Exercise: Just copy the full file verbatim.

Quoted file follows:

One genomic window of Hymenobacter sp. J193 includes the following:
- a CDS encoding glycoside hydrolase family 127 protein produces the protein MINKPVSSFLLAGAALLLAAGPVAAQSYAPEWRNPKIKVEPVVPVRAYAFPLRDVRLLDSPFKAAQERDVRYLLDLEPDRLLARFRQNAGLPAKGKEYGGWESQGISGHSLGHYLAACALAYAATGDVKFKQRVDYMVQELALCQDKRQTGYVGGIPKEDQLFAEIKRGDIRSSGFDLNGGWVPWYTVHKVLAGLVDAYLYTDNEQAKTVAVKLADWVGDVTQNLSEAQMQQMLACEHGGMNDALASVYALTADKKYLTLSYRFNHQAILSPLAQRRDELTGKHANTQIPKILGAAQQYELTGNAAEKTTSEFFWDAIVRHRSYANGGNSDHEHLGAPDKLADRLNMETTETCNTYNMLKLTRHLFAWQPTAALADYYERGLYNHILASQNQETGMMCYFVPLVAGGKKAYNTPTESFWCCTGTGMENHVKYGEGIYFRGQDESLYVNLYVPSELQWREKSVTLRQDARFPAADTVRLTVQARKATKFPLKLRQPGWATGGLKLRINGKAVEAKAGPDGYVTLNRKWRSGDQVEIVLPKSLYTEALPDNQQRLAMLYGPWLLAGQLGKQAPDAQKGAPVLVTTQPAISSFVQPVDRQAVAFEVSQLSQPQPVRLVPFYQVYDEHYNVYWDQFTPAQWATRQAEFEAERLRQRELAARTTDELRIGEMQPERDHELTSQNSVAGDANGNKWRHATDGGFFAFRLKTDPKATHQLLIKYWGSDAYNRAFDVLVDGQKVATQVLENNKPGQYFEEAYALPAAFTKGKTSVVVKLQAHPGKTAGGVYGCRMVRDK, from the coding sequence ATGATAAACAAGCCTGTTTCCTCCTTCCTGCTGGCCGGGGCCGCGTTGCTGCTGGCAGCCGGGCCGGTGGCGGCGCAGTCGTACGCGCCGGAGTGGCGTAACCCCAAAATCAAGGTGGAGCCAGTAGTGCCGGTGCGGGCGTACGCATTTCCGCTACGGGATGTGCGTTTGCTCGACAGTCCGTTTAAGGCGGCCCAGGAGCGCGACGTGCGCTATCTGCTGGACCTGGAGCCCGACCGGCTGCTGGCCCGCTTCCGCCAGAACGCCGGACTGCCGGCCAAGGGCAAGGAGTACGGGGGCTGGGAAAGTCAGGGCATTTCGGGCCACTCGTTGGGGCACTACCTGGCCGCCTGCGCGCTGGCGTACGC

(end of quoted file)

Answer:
One genomic window of Hymenobacter sp. J193 includes the following:
- a CDS encoding glycoside hydrolase family 127 protein produces the protein MINKPVSSFLLAGAALLLAAGPVAAQSYAPEWRNPKIKVEPVVPVRAYAFPLRDVRLLDSPFKAAQERDVRYLLDLEPDRLLARFRQNAGLPAKGKEYGGWESQGISGHSLGHYLAACALAYAATGDVKFKQRVDYMVQELALCQDKRQTGYVGGIPKEDQLFAEIKRGDIRSSGFDLNGGWVPWYTVHKVLAGLVDAYLYTDNEQAKTVAVKLADWVGDVTQNLSEAQMQQMLACEHGGMNDALASVYALTADKKYLTLSYRFNHQAILSPLAQRRDELTGKHANTQIPKILGAAQQYELTGNAAEKTTSEFFWDAIVRHRSYANGGNSDHEHLGAPDKLADRLNMETTETCNTYNMLKLTRHLFAWQPTAALADYYERGLYNHILASQNQETGMMCYFVPLVAGGKKAYNTPTESFWCCTGTGMENHVKYGEGIYFRGQDESLYVNLYVPSELQWREKSVTLRQDARFPAADTVRLTVQARKATKFPLKLRQPGWATGGLKLRINGKAVEAKAGPDGYVTLNRKWRSGDQVEIVLPKSLYTEALPDNQQRLAMLYGPWLLAGQLGKQAPDAQKGAPVLVTTQPAISSFVQPVDRQAVAFEVSQLSQPQPVRLVPFYQVYDEHYNVYWDQFTPAQWATRQAEFEAERLRQRELAARTTDELRIGEMQPERDHELTSQNSVAGDANGNKWRHATDGGFFAFRLKTDPKATHQLLIKYWGSDAYNRAFDVLVDGQKVATQVLENNKPGQYFEEAYALPAAFTKGKTSVVVKLQAHPGKTAGGVYGCRMVRDK, from the coding sequence ATGATAAACAAGCCTGTTTCCTCCTTCCTGCTGGCCGGGGCCGCGTTGCTGCTGGCAGCCGGGCCGGTGGCGGCGCAGTCGTACGCGCCGGAGTGGCGTAACCCCAAAATCAAGGTGGAGCCAGTAGTGCCGGTGCGGGCGTACGCATTTCCGCTACGGGATGTGCGTTTGCTCGACAGTCCGTTTAAGGCGGCCCAGGAGCGCGACGTGCGCTATCTGCTGGACCTGGAGCCCGACCGGCTGCTGGCCCGCTTCCGCCAGAACGCCGGACTGCCGGCCAAGGGCAAGGAGTACGGGGGCTGGGAAAGTCAGGGCATTTCGGGCCACTCGTTGGGGCACTACCTGGCCGCCTGCGCGCTGGCGTACGC